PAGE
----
ABBASID governors of TABARISTAN Anonymous half dirham 136 PYE (786 AD)

$65.00

ABBASID governors of TABARISTAN, Anonymous, half dirham, 131 PYE (781 AD), Obverse: AFZUT (strength) before bust, Reverse: fire altar with attendants, date and mint, silver, 23mm, 2.2g, A73, some doubling on obverse, XF-AU

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Description

In Tabaristan, up by the Caspian Sea, the Sasanian governor dynasty endured through the Umayyads into the early Abbasid period, when it was conquered by the Arabs. The local coinage was silver half drachms or dirhams, they may have called them “zuz,” of Sasanian style.

The Abbasid revolution was a response to the nepotic corruption of the Umayyad government, which annoyed the disfavored elements of society to the extent that rich and poor united to throw the bums out. As always in that era the complaints were couched in religious terms, but it was about bad government.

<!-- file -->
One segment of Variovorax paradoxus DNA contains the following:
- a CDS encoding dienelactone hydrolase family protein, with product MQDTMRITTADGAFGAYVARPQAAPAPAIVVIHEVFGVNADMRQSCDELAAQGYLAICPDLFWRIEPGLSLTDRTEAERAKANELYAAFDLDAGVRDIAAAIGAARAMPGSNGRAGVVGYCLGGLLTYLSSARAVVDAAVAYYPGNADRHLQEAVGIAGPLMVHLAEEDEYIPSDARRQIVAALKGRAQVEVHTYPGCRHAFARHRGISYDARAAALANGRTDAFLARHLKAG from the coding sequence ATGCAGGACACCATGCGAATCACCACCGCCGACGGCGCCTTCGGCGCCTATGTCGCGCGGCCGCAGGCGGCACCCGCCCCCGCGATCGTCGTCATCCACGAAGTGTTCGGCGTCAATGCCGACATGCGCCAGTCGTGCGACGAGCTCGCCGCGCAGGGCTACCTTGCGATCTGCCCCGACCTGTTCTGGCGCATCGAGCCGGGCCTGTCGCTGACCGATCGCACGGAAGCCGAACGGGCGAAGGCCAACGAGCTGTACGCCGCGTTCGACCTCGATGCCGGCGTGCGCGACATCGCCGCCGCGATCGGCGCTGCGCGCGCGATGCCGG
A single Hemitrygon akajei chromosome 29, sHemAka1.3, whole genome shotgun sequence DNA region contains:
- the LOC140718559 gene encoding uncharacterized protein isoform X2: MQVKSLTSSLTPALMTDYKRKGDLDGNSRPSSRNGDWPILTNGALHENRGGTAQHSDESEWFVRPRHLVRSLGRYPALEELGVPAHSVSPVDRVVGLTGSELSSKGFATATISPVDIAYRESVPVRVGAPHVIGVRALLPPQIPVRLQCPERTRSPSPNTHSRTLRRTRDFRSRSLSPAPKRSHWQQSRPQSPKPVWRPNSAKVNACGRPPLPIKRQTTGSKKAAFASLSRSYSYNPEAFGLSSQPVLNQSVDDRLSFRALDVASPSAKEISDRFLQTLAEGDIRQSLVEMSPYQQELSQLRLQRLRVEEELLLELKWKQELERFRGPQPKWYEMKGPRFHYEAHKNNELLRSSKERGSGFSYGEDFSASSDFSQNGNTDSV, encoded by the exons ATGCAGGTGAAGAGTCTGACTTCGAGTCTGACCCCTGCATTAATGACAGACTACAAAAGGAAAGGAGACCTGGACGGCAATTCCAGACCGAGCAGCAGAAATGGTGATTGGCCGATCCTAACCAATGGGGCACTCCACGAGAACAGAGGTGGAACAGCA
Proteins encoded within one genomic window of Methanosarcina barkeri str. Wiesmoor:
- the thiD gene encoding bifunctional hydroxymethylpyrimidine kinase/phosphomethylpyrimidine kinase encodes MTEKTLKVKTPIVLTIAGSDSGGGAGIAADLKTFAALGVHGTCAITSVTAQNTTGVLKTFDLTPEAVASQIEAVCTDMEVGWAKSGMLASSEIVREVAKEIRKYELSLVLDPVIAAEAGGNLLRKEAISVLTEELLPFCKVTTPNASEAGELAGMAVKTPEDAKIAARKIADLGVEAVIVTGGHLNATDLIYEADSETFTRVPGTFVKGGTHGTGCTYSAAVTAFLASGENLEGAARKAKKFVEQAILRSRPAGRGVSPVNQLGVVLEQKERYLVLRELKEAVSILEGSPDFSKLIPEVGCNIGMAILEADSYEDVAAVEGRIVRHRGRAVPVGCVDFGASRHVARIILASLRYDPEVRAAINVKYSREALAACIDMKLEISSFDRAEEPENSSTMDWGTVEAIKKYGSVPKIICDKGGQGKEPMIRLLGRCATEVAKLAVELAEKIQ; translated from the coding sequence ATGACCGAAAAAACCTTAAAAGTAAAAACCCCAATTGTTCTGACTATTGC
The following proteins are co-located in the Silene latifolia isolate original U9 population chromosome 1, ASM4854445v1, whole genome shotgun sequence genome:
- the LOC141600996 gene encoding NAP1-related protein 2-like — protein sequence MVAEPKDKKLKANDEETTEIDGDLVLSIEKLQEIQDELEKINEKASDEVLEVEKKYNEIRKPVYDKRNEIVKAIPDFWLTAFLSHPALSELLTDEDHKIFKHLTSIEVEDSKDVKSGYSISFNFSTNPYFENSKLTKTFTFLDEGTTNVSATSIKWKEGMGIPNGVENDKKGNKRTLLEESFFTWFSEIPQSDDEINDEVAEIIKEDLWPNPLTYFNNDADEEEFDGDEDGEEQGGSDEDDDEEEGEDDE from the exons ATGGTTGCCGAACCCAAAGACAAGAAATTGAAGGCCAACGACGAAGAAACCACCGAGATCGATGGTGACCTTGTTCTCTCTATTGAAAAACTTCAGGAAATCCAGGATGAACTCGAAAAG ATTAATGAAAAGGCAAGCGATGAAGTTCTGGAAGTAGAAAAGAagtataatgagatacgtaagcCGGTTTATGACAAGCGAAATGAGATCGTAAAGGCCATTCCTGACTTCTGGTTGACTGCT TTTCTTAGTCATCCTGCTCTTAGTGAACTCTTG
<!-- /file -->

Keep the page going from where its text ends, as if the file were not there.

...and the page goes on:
The term “Islamic coins” refers to coins made by Muslim governments from the time of the first caliphs to an end point in time that varies with the particular country being considered, but is generally some time from the 17th to 19th century. There is a geographic exclusion: India and points east are generally considered separately. The main reference used here is “Checklist of Islamic Coins,” by Stephen Album.